Islam's Dog Problem
Why so many sniffer dogs the U.S. sent to Egypt and Jordan have died.
Sniffer dogs sent to Egypt and Jordan by the American government have been so mistreated or neglected that many have died, and the program to those countries has been suspended. The story is here:
The US has stopped exporting bomb-sniffing dogs to Egypt and Jordan after a number of animals died from mistreatment and neglect, US authorities said.
The decision, which is temporary, follows a US report released in September highlighting cases of negligence of dogs sent to Jordan, Egypt, and eight other countries.
Sniffer dogs are part of the Antiterrorism Assistance Explosive Detection Canine Program, which was established by the US government in 1983 to provide training and supplies to foreign law enforcement personnel.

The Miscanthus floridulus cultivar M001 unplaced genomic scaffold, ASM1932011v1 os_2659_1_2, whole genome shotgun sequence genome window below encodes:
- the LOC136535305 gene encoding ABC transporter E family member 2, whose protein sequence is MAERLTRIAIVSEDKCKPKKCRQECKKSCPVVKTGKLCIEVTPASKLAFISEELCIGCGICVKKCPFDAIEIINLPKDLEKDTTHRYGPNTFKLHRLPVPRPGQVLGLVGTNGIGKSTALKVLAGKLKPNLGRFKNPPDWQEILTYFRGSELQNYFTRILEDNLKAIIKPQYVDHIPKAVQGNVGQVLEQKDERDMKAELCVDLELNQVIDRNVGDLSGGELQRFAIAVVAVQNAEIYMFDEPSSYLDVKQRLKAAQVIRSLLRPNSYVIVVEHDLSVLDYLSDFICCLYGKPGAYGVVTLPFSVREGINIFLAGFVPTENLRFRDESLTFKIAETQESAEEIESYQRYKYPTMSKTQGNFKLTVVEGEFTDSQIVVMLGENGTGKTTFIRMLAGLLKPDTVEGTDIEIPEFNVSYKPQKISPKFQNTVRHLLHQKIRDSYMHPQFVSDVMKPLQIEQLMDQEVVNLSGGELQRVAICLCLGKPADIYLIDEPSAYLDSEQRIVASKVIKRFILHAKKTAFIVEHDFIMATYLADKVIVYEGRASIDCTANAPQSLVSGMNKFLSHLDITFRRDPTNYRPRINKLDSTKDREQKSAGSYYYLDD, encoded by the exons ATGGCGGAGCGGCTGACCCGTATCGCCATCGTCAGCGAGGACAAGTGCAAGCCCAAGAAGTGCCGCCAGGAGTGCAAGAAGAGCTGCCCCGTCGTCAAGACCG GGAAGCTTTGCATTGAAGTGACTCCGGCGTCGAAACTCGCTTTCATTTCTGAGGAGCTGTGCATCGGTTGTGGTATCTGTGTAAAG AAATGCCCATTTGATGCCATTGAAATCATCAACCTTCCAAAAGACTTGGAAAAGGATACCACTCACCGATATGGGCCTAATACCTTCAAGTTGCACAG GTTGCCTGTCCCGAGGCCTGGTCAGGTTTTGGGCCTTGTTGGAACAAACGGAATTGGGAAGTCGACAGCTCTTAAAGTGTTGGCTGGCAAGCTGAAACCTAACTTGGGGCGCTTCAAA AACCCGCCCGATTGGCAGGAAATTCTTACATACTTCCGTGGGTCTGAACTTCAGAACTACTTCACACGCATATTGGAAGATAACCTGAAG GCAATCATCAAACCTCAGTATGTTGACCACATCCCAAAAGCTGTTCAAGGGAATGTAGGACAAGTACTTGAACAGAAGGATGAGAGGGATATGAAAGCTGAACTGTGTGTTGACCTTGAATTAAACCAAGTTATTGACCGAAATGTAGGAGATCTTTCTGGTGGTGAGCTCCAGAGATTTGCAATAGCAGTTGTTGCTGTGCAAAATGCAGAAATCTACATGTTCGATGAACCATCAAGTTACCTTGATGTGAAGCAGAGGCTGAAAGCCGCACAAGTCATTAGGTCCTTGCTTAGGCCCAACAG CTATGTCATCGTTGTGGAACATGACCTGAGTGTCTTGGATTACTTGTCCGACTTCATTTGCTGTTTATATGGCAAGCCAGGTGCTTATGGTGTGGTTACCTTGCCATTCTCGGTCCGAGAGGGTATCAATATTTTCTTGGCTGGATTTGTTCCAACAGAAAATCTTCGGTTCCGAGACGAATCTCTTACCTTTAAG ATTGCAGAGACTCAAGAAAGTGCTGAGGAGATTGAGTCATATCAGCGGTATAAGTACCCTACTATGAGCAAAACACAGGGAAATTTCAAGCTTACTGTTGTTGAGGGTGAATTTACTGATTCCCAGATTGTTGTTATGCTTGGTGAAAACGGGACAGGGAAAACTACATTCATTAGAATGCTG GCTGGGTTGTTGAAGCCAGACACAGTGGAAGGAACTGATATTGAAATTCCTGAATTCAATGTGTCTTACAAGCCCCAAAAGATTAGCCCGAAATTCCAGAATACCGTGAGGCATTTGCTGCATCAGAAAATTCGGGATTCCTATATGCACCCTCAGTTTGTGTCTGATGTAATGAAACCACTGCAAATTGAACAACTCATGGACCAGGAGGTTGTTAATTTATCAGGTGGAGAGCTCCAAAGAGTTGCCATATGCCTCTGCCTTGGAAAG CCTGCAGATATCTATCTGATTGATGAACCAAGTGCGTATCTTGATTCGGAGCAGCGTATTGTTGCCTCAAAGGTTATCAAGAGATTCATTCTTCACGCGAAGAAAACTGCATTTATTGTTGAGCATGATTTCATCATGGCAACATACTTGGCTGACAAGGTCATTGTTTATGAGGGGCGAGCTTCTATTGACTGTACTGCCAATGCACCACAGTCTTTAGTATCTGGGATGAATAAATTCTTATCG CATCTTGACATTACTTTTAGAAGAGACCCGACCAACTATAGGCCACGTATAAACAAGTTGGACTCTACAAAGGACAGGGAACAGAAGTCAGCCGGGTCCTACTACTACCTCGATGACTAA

A senior State Department official told reporters on Monday: “Any death of a canine in the field is an extremely sad event and we will take every measure possible to prevent this from happening in the future.”
The official added the dogs “play a critical role in our counterterrorism efforts overseas and in saving American lives.”
The September report, published by the State Department Office of the Inspector General, detailed unacceptable conditions in Jordan and included photographs of emaciated dogs and faeces-covered floors in kennels.
A follow-up report earlier this month found two dogs had died in Jordan of heat stroke and insecticide poisoning respectively.
And a CVC veterinarian said the lack of reinforcement training once the dogs settle in Jordan diminished the success rate of detecting an explosive to less than 50 percent, compared to about 90 percent when they first arrive.